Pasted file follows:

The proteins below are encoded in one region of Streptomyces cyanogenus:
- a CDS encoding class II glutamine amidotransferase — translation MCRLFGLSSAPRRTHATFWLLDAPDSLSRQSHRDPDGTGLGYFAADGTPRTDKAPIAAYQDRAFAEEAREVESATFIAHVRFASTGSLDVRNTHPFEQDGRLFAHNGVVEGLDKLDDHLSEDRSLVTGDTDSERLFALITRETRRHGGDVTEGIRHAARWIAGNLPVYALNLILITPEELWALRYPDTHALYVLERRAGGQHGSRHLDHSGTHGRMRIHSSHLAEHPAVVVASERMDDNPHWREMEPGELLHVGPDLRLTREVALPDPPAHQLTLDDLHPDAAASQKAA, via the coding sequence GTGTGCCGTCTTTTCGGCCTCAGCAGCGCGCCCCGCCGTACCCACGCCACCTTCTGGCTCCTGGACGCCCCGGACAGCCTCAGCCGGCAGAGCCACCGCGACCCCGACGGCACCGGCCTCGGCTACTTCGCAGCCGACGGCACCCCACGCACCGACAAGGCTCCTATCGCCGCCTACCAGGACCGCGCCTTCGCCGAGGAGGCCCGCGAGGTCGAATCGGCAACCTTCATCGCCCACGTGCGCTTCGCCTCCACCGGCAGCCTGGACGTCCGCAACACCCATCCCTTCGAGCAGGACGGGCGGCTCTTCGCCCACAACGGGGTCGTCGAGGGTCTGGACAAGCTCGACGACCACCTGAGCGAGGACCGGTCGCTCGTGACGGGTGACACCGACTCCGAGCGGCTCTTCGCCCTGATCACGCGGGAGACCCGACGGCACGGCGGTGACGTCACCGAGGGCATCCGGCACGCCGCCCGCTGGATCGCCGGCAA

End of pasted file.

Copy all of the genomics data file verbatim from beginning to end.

The proteins below are encoded in one region of Streptomyces cyanogenus:
- a CDS encoding class II glutamine amidotransferase — translation MCRLFGLSSAPRRTHATFWLLDAPDSLSRQSHRDPDGTGLGYFAADGTPRTDKAPIAAYQDRAFAEEAREVESATFIAHVRFASTGSLDVRNTHPFEQDGRLFAHNGVVEGLDKLDDHLSEDRSLVTGDTDSERLFALITRETRRHGGDVTEGIRHAARWIAGNLPVYALNLILITPEELWALRYPDTHALYVLERRAGGQHGSRHLDHSGTHGRMRIHSSHLAEHPAVVVASERMDDNPHWREMEPGELLHVGPDLRLTREVALPDPPAHQLTLDDLHPDAAASQKAA, via the coding sequence GTGTGCCGTCTTTTCGGCCTCAGCAGCGCGCCCCGCCGTACCCACGCCACCTTCTGGCTCCTGGACGCCCCGGACAGCCTCAGCCGGCAGAGCCACCGCGACCCCGACGGCACCGGCCTCGGCTACTTCGCAGCCGACGGCACCCCACGCACCGACAAGGCTCCTATCGCCGCCTACCAGGACCGCGCCTTCGCCGAGGAGGCCCGCGAGGTCGAATCGGCAACCTTCATCGCCCACGTGCGCTTCGCCTCCACCGGCAGCCTGGACGTCCGCAACACCCATCCCTTCGAGCAGGACGGGCGGCTCTTCGCCCACAACGGGGTCGTCGAGGGTCTGGACAAGCTCGACGACCACCTGAGCGAGGACCGGTCGCTCGTGACGGGTGACACCGACTCCGAGCGGCTCTTCGCCCTGATCACGCGGGAGACCCGACGGCACGGCGGTGACGTCACCGAGGGCATCCGGCACGCCGCCCGCTGGATCGCCGGCAA